Category Archives: trust in sales
The archetypal salesperson is a dinosaur. Whether the picture we have in our minds is Alec Baldwin’s character in “Glengarry Glen Ross” from 1992, Vin Diesel or Giovanni Ribisi in the 2000 movie “Boiler Room,” or just about any other film or TV show with salespeople. The easy stereotype to reinforce is that of an unethical con artist focused on making the sale no matter what it takes.
Unfortunately, there can be a kernel of truth to the stereotype, as headlines revealing scandals and unethical selling practices attest to. The mistrust of those in the selling profession has always been a challenge for salespeople, but now it is more elevated than ever. Simply put:
Buyers don’t want to buy from salespeople. They want to work with executives and consultants who understand their businesses. They don’t want a short-term fix; they want long-term solutions.
Today’s ultra-informed buyer is doing more research and due diligence ahead of time before ever contacting a salesperson. Sometimes, their research is not great research, but right or wrong, they’ve done their homework and think they know what’s what. Their preparation requires salespeople to come in as consultants if they want to be part of the decision-making process. Showing up with slick sales pitches won’t work anymore.
The cumulative impact of all these factors means that if a salesperson takes a shortcut, if there is even the appearance of impropriety, it impacts more than a single deal. » Continue Reading.
As my colleague, Henri, shared in the previous blog, building trust with customers is critical in today’s selling environment. Building and maintaining trust across the full lifespan of a customer relationship takes attention and focus in the following areas:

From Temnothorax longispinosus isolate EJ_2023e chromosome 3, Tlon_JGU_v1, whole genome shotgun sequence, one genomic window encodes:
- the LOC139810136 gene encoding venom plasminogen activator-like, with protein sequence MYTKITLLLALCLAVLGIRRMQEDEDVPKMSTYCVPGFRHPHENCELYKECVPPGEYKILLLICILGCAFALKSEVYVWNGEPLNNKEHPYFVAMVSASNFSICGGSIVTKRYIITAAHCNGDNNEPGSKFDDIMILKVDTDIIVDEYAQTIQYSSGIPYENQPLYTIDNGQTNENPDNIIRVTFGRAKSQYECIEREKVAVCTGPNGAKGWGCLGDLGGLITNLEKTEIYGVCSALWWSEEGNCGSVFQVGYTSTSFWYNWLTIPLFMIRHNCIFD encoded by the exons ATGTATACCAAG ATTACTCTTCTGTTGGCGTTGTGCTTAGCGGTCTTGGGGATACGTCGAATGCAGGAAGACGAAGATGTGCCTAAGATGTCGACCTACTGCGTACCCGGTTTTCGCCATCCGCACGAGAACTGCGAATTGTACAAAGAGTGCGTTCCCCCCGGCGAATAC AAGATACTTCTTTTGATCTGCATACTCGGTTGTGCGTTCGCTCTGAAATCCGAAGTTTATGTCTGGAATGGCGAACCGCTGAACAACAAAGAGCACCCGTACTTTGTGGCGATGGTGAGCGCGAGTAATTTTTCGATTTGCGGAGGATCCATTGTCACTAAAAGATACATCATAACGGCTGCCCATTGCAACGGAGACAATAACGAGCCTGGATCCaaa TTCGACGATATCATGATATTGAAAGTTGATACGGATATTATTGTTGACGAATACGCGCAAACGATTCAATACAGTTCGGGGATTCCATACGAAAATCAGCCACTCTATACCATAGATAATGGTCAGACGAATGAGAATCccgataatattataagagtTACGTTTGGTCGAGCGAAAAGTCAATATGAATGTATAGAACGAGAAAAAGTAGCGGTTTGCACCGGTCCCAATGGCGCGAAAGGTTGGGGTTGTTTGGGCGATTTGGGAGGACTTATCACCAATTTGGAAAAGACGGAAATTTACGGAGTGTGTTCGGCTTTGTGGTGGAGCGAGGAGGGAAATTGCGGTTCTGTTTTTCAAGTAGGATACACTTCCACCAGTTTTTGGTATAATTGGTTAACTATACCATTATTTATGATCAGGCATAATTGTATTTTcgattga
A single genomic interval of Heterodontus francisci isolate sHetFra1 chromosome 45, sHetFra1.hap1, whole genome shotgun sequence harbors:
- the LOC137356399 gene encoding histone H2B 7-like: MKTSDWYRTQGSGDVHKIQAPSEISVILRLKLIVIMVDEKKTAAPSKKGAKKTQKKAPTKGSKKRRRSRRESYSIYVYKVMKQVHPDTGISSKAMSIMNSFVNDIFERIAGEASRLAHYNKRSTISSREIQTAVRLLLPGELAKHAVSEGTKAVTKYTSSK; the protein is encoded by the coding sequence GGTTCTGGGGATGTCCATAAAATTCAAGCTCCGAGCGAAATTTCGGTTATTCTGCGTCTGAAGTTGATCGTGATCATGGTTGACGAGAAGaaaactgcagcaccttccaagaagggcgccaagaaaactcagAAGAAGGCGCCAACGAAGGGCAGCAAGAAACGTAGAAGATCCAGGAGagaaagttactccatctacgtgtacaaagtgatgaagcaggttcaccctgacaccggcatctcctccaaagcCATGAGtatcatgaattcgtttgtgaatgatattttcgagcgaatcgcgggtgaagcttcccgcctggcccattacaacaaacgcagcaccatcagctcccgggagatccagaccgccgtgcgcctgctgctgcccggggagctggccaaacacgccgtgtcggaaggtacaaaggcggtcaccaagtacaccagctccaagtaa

1. Prepare with the customer in mind.
If, when you prepare, you find yourself spending more time preparing your solution or positioning points than you spend thinking about your customer and their issues and challenges, then you need to rethink your preparation strategy. You should begin and end with your customer in mind. If you prepare for your meeting by thinking about what they might want to get out of your time together, then not only will you build trust, you will also create more value in the meeting.
2. Ask great questions, not bad ones.
There is no such thing as a bad question, right? Wrong. We’ve seen bad questions asked time and time again. A bad question is one you should already know the answer to if you have done just a little bit of homework. Not doing your homework and asking questions about something you should already know not only destroys your credibility, but it also signals to the customer that they aren’t worth your effort in being well prepared to meet with them. If, as your potential customer, I am not worth your preparation, then why would I trust you to act » Continue Reading.
Selling is a people-oriented business. Sales are made in the dialogue, person-to-person. The interaction may be face-to-face or over the phone, but the very essence of a successful outcome is based on trust between seller and buyer.
This means salespeople must be at their very best, bringing value to the table and to their customers. If, instead, they just push products, they sacrifice goodwill and trust. Their sales success is likely to be short-lived, not the basis of a long and mutually productive relationship.
Many articles have been written about the parade of scandals in the financial industry: overly aggressive sales goals leading to the unauthorized opening of accounts; funneling billions of wealthy customer accounts offshore; manipulating global interest rates; the whole subprime mortgage crisis. And such bad behavior extends beyond banking into other industries and the political environment, where instability and uncertainty are causing greater distrust among customers, who are increasingly wary of salespeople and selling tactics.
I recently read an article that called for a new business model, and while the writer was referring to the financial industry specifically, the advice applies more broadly. Companies need to focus more on advocating for their customers rather than exploiting customers to move more product. They need to make sure whoever is touching their customer — whether it’s someone in sales, service, or support — provides a uniform and positive customer experience. And while this should be needless to say, I’m » Continue Reading.